Why I am proud of the third Brussels Conference on the future of Syria

I write after a week spent in the United States and in Brussels, for the third Conference on Syria. I am proud of three things. First of all, this year the Conference revolved around the many Syrian women and men working in civil society – who came together, in spite of their differences, with 500 NGOs engaged every day on the ground. We offered them a safe space to meet and to exchange ideas, and we brought their voice to the table of decision makers: because Syria belongs to Syrians, and the only way to end the conflict is to help them – together with the United Nations – build a democratic, inclusive, united and reconciled Syria. Here are my meetings with civil society and the women who are taking part in the negotiations, here is the press conference with the UN Special Envoy Geir Pedersen. And here is my speech that opened the ministerial meeting, after we had listened together to the story of an incredible young woman from Syria, Asmaa. Second, in a moment when Syria risks to be “forgotten” and when divisions still run deep within the international community, we mobilised 8o countries and international organisations to support the political process led by the United Nations – our only hope to end the war. From Russia to the US, from Iran to Turkey, we tried to build some common ground to help the United Nations relaunch the negotiations in Geneva. Finally, we managed to gather an extraordinary amount of resources – more than six billion euros for 2019 only – in support of Syrians and their host communities, particularly in...
In the United States – at work on artificial intelligence and the role of women in society

In the United States – at work on artificial intelligence and the role of women in society

I write from the United States – where on Saturday, in Seattle, we gathered once again our “Global tech Panel”, thanks to the hospitality of Brad Smith from Microsoft. During the meeting we discussed how to regulate the military use of artificial intelligence: on this issue and others, cooperation between politicians and tech experts is crucial. In the margins of the meeting I also had the pleasure to meet Melinda Gates. Today I am in New York for some meetings at the United Nations, then at Princeton University in New Jersey. All details here. Before leaving I met with the President of the UN General Assembly, María Fernanda Espinosa Garcé. I spent the rest of last week in Brussels, where on Tuesday I chaired the Association Council with Georgia, together with Prime Minister Mamuka Bakhtadze: press conference here. I held several meetings with close partners and neighbours of the European Union: with Central-African President Faustin-Archange Touadéra, with Armenia Prime Minister Nikol Pashinyan, with the Chairman of Bosnia and Herzegovina’s tripartite Presidency Milorad Dodik, with Algeria’s Minister of State Ramtane Lamamra. It was also a week of work on the role of women in society. Here is the video on Thursday’s discussion at the European parliament, and here is my message on the International Women’s Day. In the coming days I will meet a group of extraordinary women: the Syrian and Yemeni women who are working to seek a solution for the conflicts in their countries. I will see them in New York, then we will host them at the third Brussels Conference on Syria. The future of the Middle East was also at...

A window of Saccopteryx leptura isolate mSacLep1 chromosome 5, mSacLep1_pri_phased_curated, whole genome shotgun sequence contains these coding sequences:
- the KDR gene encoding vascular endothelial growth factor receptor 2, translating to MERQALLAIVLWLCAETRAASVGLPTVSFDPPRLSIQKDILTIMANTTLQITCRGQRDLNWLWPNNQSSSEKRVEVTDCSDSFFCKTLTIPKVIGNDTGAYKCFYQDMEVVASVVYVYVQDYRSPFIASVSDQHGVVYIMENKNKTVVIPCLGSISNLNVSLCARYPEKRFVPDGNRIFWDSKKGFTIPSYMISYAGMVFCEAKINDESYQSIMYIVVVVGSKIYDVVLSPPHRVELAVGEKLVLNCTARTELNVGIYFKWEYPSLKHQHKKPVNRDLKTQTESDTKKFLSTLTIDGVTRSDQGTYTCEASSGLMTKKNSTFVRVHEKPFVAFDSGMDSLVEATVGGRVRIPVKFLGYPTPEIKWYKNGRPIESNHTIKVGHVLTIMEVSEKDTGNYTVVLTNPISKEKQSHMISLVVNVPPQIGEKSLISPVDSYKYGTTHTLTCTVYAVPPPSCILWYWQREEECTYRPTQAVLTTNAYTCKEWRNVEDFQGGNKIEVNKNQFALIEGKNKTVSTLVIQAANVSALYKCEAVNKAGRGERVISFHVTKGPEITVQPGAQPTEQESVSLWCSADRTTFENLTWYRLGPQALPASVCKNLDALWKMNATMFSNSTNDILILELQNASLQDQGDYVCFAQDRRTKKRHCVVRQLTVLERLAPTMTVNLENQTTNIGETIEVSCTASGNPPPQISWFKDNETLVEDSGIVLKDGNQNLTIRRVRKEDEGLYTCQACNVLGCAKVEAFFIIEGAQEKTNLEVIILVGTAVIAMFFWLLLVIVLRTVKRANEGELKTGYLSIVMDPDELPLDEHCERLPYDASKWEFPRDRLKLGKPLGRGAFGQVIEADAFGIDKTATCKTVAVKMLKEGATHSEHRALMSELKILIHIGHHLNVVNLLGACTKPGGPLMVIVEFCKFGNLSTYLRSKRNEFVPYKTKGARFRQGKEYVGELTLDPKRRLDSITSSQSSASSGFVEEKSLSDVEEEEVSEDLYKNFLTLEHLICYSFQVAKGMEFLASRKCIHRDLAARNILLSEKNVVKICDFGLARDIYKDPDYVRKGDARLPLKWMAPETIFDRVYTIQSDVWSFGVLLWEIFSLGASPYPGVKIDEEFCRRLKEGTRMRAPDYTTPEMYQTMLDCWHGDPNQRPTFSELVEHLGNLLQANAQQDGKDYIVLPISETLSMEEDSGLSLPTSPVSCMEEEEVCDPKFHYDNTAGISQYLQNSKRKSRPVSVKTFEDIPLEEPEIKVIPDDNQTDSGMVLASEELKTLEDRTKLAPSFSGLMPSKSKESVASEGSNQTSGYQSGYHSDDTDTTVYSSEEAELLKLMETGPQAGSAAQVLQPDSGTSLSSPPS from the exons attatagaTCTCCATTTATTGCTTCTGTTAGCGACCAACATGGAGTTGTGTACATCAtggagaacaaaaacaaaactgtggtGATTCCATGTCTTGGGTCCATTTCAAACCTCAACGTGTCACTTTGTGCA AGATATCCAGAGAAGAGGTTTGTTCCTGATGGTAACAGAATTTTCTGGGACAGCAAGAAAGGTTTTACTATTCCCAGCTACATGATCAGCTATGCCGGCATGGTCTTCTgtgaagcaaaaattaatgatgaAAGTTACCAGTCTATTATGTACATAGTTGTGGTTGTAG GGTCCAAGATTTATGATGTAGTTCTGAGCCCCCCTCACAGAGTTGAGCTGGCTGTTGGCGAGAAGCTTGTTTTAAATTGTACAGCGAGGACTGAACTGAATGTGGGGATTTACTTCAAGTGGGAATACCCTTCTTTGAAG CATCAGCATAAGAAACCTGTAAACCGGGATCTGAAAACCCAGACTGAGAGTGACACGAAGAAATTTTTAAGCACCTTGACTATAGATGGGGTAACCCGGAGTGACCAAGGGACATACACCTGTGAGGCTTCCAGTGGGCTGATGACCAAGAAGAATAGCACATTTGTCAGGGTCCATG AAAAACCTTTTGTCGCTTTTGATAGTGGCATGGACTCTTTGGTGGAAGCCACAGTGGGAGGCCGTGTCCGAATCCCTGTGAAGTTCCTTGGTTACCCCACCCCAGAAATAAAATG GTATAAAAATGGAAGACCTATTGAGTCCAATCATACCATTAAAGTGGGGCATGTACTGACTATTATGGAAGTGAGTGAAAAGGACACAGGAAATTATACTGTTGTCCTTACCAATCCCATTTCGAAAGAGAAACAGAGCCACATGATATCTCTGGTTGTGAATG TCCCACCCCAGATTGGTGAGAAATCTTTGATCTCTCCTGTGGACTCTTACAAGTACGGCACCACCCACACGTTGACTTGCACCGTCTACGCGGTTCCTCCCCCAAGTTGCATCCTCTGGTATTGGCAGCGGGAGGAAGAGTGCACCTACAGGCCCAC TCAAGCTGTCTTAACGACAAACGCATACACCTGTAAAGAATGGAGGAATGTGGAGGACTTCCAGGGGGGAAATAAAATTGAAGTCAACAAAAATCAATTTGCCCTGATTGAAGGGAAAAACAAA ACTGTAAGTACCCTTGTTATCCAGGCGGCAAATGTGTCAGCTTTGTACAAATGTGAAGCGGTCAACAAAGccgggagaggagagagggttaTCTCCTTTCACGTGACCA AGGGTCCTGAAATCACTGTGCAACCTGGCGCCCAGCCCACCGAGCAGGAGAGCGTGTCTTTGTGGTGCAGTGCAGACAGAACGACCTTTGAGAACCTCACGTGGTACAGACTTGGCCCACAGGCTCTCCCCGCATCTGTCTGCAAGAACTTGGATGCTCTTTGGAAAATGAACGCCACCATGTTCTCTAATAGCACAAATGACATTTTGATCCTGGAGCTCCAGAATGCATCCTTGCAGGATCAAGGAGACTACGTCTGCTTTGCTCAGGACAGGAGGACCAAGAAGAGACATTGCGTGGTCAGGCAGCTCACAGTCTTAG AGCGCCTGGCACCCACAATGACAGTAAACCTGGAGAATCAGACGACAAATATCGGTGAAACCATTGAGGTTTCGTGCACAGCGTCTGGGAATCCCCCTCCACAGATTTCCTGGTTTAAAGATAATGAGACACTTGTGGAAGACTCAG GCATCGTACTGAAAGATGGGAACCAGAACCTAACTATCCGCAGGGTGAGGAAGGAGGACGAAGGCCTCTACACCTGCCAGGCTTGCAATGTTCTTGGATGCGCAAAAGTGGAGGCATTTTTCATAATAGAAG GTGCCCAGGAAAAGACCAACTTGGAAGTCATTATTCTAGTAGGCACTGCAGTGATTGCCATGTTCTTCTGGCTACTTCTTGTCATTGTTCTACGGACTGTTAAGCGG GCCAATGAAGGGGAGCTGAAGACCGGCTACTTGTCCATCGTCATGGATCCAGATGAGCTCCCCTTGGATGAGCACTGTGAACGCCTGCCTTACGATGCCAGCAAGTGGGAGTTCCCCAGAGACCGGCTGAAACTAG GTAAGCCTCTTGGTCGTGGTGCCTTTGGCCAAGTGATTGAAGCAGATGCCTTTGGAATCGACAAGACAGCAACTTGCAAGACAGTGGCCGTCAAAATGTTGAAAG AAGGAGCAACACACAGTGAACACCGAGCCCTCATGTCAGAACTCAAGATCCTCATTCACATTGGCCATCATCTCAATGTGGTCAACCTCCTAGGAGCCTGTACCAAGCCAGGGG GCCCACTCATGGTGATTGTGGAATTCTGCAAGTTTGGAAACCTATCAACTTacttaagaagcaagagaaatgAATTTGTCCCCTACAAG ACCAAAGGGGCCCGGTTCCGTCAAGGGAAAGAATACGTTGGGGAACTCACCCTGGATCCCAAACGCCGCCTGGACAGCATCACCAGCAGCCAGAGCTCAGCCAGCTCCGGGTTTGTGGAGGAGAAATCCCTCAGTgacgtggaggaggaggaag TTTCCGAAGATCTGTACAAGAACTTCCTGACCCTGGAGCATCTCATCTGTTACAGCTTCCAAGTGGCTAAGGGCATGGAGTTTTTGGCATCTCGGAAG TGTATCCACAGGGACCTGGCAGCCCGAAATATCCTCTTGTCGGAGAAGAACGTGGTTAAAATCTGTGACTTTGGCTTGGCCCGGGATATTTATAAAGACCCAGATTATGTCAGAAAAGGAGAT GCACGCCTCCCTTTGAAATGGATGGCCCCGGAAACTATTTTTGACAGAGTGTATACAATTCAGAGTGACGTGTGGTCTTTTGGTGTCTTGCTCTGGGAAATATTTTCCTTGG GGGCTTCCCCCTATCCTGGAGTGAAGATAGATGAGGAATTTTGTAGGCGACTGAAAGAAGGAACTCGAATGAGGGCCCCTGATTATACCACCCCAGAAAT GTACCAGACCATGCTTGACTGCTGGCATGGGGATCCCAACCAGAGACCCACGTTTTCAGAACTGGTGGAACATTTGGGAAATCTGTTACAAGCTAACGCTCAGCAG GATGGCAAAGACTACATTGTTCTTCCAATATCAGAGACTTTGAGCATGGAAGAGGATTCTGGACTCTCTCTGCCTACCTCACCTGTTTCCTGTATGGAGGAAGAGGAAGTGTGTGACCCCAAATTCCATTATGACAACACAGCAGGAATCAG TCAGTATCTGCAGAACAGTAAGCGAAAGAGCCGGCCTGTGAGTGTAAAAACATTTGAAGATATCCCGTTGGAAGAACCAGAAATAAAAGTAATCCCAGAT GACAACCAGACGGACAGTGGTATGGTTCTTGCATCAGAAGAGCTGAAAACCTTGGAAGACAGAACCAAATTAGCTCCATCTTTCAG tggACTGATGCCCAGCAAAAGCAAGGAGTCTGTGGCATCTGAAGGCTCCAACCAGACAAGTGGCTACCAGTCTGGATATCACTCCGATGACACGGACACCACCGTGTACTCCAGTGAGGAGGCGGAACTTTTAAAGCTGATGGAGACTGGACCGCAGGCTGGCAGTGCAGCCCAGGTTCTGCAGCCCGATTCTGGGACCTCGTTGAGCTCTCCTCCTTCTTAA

Arab League, Lebanon, Jordan: at work with our Middle Eastern partners

Arab League, Lebanon, Jordan: at work with our Middle Eastern partners

I write at the end of a week when I have mostly worked with our partners in the Middle East. The week started in Egypt, last Sunday, with the first Summit between the European Union and the Arab League: here is what I told journalists before the Summit, and here is my speech. In Egypt I also had the chance to meet bilaterally with the Foreign Ministers of Jordan, Ayman Safadi, and of Tunisia, Khemais Jhinaoui. From Egypt to Lebanon, possibly the most “European” Arab country and one of our closest partners in the region. In Beirut I met with President Michel Aoun, the Parliament’s President Nabih Berri, Prime Minister Saad Hariri, Foreign Minister Gebran Bassil and Interior Minister Raya El Hassan (press release here). With Prime Minister Hariri we inaugurated the new European Embassy in Beirut – a sign of ever closer and stronger ties between Europe and Lebanon. Here is my speech at the ceremony. Then on Thursday I was at the London Initiative on Jordan: a country of immense potential, in economic terms and for its human capital, with a leadership who managed to remain wise and rational through these difficult years. In London I also met with Jordan Prime Minister Omar Razzaz. Here is what I said during the conference. On Wednesday I was at the European Parliament in Brussels, for the opening of the World Congress against the Death Penalty: we Europeans believe in justice, not revenge, and we continue to work for the abolition of the capital punishment worldwide – together with civil society and engaging with the countries that still resort to it....